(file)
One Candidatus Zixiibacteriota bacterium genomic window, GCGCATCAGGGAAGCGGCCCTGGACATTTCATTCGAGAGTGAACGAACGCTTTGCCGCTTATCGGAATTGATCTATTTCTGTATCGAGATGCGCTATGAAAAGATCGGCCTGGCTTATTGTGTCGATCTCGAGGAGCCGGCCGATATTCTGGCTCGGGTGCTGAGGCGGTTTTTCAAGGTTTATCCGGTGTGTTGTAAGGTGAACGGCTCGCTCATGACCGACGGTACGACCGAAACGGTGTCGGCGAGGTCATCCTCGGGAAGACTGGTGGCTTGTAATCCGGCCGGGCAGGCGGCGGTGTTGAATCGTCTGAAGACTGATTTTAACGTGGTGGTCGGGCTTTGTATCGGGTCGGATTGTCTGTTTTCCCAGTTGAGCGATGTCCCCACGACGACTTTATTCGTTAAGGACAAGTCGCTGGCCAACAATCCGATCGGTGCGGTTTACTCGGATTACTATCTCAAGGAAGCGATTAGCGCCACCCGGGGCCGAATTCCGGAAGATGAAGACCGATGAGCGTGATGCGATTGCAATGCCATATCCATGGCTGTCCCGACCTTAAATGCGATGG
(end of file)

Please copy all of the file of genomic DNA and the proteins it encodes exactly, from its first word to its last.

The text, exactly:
One Candidatus Zixiibacteriota bacterium genomic window, GCGCATCAGGGAAGCGGCCCTGGACATTTCATTCGAGAGTGAACGAACGCTTTGCCGCTTATCGGAATTGATCTATTTCTGTATCGAGATGCGCTATGAAAAGATCGGCCTGGCTTATTGTGTCGATCTCGAGGAGCCGGCCGATATTCTGGCTCGGGTGCTGAGGCGGTTTTTCAAGGTTTATCCGGTGTGTTGTAAGGTGAACGGCTCGCTCATGACCGACGGTACGACCGAAACGGTGTCGGCGAGGTCATCCTCGGGAAGACTGGTGGCTTGTAATCCGGCCGGGCAGGCGGCGGTGTTGAATCGTCTGAAGACTGATTTTAACGTGGTGGTCGGGCTTTGTATCGGGTCGGATTGTCTGTTTTCCCAGTTGAGCGATGTCCCCACGACGACTTTATTCGTTAAGGACAAGTCGCTGGCCAACAATCCGATCGGTGCGGTTTACTCGGATTACTATCTCAAGGAAGCGATTAGCGCCACCCGGGGCCGAATTCCGGAAGATGAAGACCGATGAGCGTGATGCGATTGCAATGCCATATCCATGGCTGTCCCGACCTTAAATGCGATGG